Health warning over 'ready-to-eat' food
Prof Threlfall warned that salmonella infections linked to ready-to-eat salads and herbs were rising, while other experts warned that such products could also be a source of E coli 0157 which can be fatal.
His warning sent shockwaves through the food industry, which has created a 400-million-a-year business selling bagged salads to Britons who lack the time to wash and prepare their own.
Representatives of the ready-to-eat salads industry expressed disbelief at Prof Threlfall's comments and maintained that there was no need to re-wash their products.
The HPA is a key government quango, issuing advice and monitoring UK public health issues and infectious diseases. It is a sister organisation of Health Protection Scotland.
Prof Threlfall, the director of the HPA's Laboratory of Enteric Pathogens - which monitors intestinal disease - said he wanted to alert the public about the potential risks when eating pre-washed salads.
"People could be putting themselves at risk by not washing these vegetables," he said.
"There have been a lot of outbreaks linked to ready-to-eat vegetables and herbs, often those shipped in from other countries."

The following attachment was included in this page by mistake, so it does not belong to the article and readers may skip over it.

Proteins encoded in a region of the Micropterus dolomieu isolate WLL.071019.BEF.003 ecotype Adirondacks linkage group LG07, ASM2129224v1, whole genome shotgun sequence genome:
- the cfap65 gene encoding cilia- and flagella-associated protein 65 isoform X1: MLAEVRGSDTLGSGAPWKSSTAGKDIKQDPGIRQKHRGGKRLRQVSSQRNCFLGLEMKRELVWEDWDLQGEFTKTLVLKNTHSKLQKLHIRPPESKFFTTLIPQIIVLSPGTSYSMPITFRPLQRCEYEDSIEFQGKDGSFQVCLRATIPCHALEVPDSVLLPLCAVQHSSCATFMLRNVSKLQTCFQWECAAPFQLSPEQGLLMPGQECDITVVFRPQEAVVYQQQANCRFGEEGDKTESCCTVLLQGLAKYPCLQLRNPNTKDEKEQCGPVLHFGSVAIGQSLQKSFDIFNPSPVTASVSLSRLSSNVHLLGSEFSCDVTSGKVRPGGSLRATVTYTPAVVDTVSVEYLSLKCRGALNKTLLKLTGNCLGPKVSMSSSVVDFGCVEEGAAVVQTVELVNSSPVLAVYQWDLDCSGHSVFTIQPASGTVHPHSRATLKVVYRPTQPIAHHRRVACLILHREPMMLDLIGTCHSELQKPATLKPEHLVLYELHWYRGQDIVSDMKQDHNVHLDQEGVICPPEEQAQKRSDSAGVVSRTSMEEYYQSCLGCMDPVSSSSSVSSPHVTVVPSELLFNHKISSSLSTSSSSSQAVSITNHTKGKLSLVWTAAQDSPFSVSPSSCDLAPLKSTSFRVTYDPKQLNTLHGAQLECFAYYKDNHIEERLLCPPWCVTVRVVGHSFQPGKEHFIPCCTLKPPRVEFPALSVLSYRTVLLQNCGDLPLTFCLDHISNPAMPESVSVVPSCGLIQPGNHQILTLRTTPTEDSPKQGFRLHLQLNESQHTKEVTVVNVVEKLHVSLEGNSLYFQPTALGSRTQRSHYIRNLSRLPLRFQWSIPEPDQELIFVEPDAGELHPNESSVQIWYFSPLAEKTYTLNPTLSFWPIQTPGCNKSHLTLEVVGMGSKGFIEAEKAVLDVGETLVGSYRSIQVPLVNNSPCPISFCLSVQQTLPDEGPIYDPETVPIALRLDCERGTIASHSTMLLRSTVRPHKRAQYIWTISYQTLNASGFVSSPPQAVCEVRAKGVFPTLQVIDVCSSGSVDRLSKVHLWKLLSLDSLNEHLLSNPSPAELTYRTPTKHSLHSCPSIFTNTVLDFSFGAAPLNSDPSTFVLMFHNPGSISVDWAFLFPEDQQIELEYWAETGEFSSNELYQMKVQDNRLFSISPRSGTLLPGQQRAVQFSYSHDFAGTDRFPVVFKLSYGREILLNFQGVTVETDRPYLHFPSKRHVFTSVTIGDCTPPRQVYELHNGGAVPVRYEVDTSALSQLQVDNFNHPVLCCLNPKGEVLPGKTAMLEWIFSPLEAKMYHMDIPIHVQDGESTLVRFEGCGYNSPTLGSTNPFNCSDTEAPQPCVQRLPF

In comments in the agency's magazine, Health Protection Matters, Prof Threlfall said: "Ready-to-eat products and fresh herbs are a common cause of salmonellosis, and these infections appear to be on the increase."
He highlighted a number of cases in the UK where prepared salad had been linked to outbreaks of salmonella, including 123 cases in 2004 linked to fast-food restaurants.
Last year, an E coli 0157 outbreak in the US was linked to baby spinach, leading to 205 infections and three deaths.
In the past year, there have been several cases in the UK where ready-to-eat salad bags have been recalled by supermarkets amid concern over possible salmonella contamination.
Prof Threlfall said salmonella cases were now "ubiquitous".